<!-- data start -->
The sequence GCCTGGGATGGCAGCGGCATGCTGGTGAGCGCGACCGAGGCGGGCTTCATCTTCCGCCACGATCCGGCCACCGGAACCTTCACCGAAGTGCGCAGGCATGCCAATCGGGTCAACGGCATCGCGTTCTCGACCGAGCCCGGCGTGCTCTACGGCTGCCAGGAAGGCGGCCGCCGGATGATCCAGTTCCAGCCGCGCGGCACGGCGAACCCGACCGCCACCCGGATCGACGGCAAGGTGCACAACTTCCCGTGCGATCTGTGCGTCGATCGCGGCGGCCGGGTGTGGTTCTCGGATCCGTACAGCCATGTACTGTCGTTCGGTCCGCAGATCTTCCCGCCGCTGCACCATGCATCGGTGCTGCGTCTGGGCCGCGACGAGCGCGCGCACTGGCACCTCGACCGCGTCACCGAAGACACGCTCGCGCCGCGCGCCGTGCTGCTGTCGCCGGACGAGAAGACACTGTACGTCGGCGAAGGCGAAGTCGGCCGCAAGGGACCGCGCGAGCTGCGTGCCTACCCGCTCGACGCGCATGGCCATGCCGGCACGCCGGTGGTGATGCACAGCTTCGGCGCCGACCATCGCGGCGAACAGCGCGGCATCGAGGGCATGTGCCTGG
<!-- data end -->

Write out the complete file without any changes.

The sequence GCCTGGGATGGCAGCGGCATGCTGGTGAGCGCGACCGAGGCGGGCTTCATCTTCCGCCACGATCCGGCCACCGGAACCTTCACCGAAGTGCGCAGGCATGCCAATCGGGTCAACGGCATCGCGTTCTCGACCGAGCCCGGCGTGCTCTACGGCTGCCAGGAAGGCGGCCGCCGGATGATCCAGTTCCAGCCGCGCGGCACGGCGAACCCGACCGCCACCCGGATCGACGGCAAGGTGCACAACTTCCCGTGCGATCTGTGCGTCGATCGCGGCGGCCGGGTGTGGTTCTCGGATCCGTACAGCCATGTACTGTCGTTCGGTCCGCAGATCTTCCCGCCGCTGCACCATGCATCGGTGCTGCGTCTGGGCCGCGACGAGCGCGCGCACTGGCACCTCGACCGCGTCACCGAAGACACGCTCGCGCCGCGCGCCGTGCTGCTGTCGCCGGACGAGAAGACACTGTACGTCGGCGAAGGCGAAGTCGGCCGCAAGGGACCGCGCGAGCTGCGTGCCTACCCGCTCGACGCGCATGGCCATGCCGGCACGCCGGTGGTGATGCACAGCTTCGGCGCCGACCATCGCGGCGAACAGCGCGGCATCGAGGGCATGTGCCTGG